Why Do Dogs Bark?

PetMD Editorial
January 08, 2020
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Recent research shows that the domesticating of dogs began between 20,000-40,000 years ago. In that period of time, dogs have learned how to understand large vocabularies, compound sentences, and upwards of 1,000 words if trained properly.  

Like us, dogs use verbal and nonverbal cues to communicate. For dogs, barking is a completely normal behavior—it’s one of the most effective ways dogs know how to communicate with their owners. 

They use barking to communicate a variety of feelings, so in order to fully understand what a dog is communicating, pet parents need to contextualize a dog’s verbal cues within their nonverbal cues (dog body language).

7 Reasons Why Dogs Bark

To help you understand what your dog may be trying to say , here’s a breakdown of the most common reasons dogs bark.

Excitement Barks

Does your dog bark when you come home, or start barking when they hear the familiar sound of you getting their leash? Well, those are barks of excitement. 

In fact, yipping and yowling is one of the ways that packs of dogs will communicate excitement to one another. These barks are typically high-pitched or midrange in sound, and your dog will let out about one or two intermittently until the excitement has dwindled.

The barks will often be accompanied by a wagging tail and an alert—but happy—body position (ears perked and head held higher).

It’s also common for them to spin in circles or quickly tap their feet. This indicates their excitement and should communicate to you: let’s get going!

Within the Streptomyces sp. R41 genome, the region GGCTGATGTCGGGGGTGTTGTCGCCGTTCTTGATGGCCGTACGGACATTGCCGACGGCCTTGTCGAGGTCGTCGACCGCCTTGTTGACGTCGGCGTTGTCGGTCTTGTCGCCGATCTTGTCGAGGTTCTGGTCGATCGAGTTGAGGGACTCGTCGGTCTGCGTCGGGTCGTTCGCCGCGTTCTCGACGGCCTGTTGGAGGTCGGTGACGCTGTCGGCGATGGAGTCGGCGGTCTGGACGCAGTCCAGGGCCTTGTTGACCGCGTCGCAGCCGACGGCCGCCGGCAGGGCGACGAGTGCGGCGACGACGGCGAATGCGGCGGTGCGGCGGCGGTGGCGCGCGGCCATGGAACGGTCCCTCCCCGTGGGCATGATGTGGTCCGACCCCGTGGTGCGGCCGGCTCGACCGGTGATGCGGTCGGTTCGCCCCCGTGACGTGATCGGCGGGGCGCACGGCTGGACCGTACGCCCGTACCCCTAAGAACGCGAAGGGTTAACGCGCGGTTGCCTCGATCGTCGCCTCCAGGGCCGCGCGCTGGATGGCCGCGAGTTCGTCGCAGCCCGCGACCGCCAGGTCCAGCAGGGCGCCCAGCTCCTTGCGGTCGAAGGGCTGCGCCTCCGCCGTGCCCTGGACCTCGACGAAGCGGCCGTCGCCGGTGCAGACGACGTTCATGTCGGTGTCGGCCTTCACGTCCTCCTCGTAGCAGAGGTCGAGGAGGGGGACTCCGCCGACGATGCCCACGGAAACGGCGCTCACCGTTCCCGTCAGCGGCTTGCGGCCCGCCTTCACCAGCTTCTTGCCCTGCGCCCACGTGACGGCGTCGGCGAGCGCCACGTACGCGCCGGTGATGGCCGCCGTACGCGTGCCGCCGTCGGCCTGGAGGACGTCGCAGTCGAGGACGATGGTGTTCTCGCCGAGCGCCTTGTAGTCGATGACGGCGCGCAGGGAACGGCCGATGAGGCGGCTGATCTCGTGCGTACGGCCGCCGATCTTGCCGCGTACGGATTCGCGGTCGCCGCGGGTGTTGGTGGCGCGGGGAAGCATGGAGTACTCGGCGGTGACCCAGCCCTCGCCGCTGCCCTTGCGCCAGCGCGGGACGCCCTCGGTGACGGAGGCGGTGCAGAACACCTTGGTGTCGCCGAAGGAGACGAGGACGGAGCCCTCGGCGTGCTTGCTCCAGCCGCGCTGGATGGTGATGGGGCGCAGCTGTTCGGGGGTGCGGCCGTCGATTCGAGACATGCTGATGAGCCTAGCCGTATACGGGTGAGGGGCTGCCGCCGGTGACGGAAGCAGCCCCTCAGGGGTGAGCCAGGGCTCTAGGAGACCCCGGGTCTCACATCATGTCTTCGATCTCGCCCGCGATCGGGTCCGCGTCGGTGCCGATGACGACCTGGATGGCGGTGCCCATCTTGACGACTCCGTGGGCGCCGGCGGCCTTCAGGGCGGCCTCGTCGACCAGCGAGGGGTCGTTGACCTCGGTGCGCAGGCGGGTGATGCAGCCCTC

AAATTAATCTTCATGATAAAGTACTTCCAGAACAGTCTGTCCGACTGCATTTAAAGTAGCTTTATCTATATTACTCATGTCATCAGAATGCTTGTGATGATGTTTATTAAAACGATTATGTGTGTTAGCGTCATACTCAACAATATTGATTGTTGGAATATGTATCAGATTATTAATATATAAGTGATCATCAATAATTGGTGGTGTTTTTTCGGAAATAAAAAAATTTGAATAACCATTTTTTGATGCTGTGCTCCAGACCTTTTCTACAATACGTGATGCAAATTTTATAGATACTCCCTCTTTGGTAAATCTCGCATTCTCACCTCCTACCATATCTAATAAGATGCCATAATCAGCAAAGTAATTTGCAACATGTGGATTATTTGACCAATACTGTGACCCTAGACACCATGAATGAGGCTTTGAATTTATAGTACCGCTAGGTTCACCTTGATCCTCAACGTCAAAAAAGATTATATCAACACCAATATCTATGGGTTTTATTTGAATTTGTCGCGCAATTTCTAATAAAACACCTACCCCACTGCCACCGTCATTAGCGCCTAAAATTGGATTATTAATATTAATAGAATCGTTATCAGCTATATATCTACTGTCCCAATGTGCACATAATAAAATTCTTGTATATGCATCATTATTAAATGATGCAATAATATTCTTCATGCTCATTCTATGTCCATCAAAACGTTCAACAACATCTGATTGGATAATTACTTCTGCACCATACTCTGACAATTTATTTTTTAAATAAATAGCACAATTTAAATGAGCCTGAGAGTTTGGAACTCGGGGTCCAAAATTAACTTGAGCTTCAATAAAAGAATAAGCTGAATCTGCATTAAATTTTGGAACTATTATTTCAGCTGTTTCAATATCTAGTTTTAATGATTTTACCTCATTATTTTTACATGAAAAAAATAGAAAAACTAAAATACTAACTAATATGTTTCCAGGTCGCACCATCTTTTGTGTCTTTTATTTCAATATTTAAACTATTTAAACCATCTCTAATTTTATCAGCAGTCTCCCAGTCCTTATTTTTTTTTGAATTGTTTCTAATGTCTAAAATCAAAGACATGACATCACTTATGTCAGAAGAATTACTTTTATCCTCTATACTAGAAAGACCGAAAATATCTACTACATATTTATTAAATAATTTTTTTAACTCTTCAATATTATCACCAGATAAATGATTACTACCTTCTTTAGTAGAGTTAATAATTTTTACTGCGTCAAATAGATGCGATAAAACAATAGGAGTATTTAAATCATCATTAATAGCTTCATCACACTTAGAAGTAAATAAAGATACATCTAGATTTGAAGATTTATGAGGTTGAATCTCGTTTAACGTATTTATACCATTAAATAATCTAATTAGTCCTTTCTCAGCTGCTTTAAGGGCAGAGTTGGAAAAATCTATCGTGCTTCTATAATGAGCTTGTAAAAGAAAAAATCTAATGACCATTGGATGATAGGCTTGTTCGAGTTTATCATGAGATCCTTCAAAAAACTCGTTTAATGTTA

Attention- and Food-Seeking Barks

When a dog wants to get your attention, they may bark at you. This type of barking tends to be a long string of single barks with pauses between them.

Depending on the dog and the situation, they may be asking you to go for a walk or to feed them.

Often, their body language is less energetic and relaxed. Their tails may be straight or wagging, with their ears down/natural or at attention.

However, be careful with this type of barking. If they are barking to get treats, for example, and they get what they want when they bark, it teaches them that their barking is effective. Then your dog might bark all the time to get treats.

Barking From Boredom

When dogs are bored, they may bark to get your attention or to try to engage you in playtime.

If a dog is not mentally and physically stimulated as he should be, destructive behaviors may develop.  Daily walks, dog puzzles, quality time, and doggy day care can help prevent boredom. Some clever dogs will bring an object as an obvious hint, such as a ball or a leash.

These playtime-seeking barks are usually those “harrr-ruff” barks that you hear your dog do. They are typically lower and happen singularly.

Similar to attention-seeking behavior, the body posture can include having their ears drawn back with their tail straight out, or they could display neutral positioning.